Mozambique – Attacks In Palma District, Flash Update No.3 (Last updated: 31 Mar 2021)

Situation Report
Originally published



More than 8,100 people who fled the violence in Palma have arrived in Nangade, Mueda, Montepuez and Pemba districts since 24 March.

Many more people remain displaced inside of Palma—including thousands who have reportedly gathered near the Afungi complex— where the security situation remains volatile.

Despite immense challenges, humanitarians are assisting people newly displaced by the conflict, including providing food assistance, water and health services, and identifying the most vulnerable for tailored support.

More resources are immediately required to meet the needs of people fleeing violence in Palma.


Following attacks by non-state armed groups and ongoing clashes in Palma which began on 24 March, 8,166 displaced people have been registered at arrival points in Nangade, Mueda, Montepuez and Pemba districts, according to the International Organization for Migration (IOM). Thousands more people fleeing the conflict have arrived today in Pemba and other locations and are still being registered by IOM and its partners. There are also thousands of displaced people who remain near Palma town, including around the Afungi complex, where people have arrived dehydrated, hungry and in shock, according to Medecins Sans Frontiers (MSF).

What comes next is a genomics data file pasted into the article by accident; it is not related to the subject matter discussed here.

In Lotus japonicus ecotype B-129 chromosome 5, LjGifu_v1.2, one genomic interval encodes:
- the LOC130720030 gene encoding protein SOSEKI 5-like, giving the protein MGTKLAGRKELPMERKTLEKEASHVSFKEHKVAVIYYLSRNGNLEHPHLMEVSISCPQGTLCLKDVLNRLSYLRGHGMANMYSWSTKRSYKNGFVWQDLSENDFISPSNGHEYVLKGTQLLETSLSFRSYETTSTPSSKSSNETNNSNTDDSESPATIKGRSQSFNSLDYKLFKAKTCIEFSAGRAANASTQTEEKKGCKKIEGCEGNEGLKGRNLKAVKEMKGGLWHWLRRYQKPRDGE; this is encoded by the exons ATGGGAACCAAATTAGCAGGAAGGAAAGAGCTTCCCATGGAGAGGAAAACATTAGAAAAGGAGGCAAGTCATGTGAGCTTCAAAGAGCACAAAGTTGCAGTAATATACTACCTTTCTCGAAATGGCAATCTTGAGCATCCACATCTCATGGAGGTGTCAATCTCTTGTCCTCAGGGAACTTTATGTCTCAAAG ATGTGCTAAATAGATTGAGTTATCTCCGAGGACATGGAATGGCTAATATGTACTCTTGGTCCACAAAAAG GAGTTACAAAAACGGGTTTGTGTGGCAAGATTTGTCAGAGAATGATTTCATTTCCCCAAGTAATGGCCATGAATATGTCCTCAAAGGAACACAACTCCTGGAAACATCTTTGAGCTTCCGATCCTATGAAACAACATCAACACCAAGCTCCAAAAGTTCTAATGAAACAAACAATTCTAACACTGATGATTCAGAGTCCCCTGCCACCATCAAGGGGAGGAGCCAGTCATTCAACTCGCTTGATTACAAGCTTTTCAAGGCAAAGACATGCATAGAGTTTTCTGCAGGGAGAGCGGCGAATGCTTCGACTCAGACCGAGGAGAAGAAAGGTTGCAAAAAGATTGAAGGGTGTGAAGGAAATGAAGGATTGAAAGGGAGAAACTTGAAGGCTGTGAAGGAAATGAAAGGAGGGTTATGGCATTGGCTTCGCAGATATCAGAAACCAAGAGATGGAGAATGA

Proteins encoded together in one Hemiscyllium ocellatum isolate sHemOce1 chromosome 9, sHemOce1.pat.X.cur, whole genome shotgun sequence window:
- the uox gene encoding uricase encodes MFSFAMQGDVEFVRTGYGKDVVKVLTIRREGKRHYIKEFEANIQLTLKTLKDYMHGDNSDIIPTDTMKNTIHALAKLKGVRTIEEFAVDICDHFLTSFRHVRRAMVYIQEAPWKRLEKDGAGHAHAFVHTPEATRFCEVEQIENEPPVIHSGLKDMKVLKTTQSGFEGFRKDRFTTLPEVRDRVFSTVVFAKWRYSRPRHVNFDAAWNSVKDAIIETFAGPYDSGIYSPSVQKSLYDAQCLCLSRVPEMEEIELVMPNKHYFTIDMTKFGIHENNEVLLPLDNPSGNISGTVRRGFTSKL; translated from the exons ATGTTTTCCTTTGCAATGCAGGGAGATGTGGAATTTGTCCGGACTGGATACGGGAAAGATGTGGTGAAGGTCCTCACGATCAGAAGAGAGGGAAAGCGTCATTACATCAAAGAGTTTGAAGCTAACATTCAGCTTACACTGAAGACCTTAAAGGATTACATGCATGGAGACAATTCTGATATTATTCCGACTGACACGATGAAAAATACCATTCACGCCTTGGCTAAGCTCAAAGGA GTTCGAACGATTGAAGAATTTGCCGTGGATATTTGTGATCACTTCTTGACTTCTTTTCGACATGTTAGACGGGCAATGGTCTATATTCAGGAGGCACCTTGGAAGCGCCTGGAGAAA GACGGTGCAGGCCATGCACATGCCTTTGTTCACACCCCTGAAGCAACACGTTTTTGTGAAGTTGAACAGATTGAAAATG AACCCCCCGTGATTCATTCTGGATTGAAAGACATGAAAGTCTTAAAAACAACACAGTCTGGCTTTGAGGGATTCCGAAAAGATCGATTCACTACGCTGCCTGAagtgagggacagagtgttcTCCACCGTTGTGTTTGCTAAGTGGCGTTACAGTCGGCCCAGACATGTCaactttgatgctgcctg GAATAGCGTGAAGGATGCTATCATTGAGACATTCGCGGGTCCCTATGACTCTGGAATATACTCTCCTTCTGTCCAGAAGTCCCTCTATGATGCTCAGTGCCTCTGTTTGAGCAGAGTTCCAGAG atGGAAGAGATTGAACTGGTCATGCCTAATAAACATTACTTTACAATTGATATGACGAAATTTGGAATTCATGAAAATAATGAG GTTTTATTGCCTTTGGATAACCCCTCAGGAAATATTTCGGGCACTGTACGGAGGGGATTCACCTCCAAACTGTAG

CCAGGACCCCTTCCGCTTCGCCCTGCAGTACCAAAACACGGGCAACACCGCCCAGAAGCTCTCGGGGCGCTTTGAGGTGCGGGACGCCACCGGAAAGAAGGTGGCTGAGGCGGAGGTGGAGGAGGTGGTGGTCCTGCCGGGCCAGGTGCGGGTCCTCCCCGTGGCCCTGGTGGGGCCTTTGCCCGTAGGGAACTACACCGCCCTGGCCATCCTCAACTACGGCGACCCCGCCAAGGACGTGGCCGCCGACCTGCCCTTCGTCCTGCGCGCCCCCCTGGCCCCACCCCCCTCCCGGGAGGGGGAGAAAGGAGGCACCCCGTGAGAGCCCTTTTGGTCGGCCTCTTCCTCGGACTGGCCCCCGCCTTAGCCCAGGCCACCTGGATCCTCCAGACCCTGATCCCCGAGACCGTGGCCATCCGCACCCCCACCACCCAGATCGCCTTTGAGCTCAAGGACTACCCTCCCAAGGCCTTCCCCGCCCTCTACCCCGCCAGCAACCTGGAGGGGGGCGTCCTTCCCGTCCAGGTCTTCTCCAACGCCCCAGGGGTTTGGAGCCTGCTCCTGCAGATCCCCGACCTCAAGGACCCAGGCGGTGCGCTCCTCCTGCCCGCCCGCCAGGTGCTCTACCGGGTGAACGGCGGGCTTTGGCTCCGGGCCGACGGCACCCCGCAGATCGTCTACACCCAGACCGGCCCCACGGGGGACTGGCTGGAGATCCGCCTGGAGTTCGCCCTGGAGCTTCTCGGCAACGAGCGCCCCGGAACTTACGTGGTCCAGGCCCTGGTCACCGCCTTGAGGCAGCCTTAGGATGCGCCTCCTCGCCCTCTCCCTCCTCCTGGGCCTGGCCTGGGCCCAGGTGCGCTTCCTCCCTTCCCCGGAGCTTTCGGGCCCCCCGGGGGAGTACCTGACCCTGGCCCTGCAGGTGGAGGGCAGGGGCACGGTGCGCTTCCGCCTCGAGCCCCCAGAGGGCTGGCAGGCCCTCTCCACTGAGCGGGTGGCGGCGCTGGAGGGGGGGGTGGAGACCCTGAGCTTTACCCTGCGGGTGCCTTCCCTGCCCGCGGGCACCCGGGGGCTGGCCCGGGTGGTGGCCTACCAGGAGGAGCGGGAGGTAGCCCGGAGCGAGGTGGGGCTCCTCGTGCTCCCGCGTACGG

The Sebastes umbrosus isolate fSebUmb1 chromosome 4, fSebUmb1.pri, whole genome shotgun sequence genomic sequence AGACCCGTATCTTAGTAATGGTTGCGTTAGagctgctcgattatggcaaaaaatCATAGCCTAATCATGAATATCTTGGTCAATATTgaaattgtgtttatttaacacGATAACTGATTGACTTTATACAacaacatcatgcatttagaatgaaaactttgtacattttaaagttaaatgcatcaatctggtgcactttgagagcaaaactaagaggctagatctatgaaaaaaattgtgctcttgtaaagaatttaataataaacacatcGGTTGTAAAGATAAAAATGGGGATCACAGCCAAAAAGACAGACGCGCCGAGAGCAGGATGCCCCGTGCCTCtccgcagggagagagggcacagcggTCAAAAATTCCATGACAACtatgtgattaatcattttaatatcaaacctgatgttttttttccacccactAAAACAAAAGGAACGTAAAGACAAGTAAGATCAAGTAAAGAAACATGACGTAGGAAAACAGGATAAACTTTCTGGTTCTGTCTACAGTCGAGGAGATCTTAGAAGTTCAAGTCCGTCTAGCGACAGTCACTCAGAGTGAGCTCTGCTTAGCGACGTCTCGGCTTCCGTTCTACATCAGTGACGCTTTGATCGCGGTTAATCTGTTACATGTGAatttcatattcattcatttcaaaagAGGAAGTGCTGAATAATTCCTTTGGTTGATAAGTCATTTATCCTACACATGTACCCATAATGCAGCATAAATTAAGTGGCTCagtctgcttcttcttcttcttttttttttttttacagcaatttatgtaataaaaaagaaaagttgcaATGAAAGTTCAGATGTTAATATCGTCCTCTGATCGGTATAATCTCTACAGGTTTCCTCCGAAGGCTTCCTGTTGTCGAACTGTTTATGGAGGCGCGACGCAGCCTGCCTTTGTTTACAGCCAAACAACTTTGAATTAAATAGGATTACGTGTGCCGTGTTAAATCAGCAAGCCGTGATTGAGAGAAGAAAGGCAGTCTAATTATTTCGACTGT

Hundreds of people are still trying to leave Palma and thousands are making their way by foot, boat and road to safer destinations, including towards neighbouring Nampula Province, according to humanitarians on the ground. There are unverified reports of thousands of people hiding in the bush surrounding Palma, without access to food or water. UNHCR has also received unconfirmed information that an undetermined number of Mozambicans may have crossed into Tanzania via informal entry points.

The UN Humanitarian Air Service (UNHAS), operated by the World Food Programme (WFP), and other civil society groups are supporting the evacuation efforts. At least 18 sailing boats, carrying around 45 people each, arrived in Paquitequete, in Cabo Delgado’s capital Pemba, on 30 March, according to humanitarians. An additional boat, carrying more than 1,000 people, is expected to arrive in Pemba tomorrow, 1 April.

The security situation in Palma is still reportedly volatile, although information remains extremely difficult to verify due to telecommunications being down in Palma town. The attack in Palma is the most recent major incident in the conflict in Cabo Delgado, which began in October 2017. In 2020, the number of people displaced across the province rose from around 90,000 in January to more than 670,000 in December.

In a joint statement, the Special Representative for Children and Armed Conflict, Virginia Gamba, the Special Representative for Sexual Violence in Conflict, Pramila Patten, and the Special Representative for Violence against Children, Najat Maalla M’jid, strongly condemned the horrific acts of violence reported in Cabo Delgado, and underscored that the protection and humanitarian needs of the civilians, especially women and children, must be urgently addressed.

UN Office for the Coordination of Humanitarian Affairs
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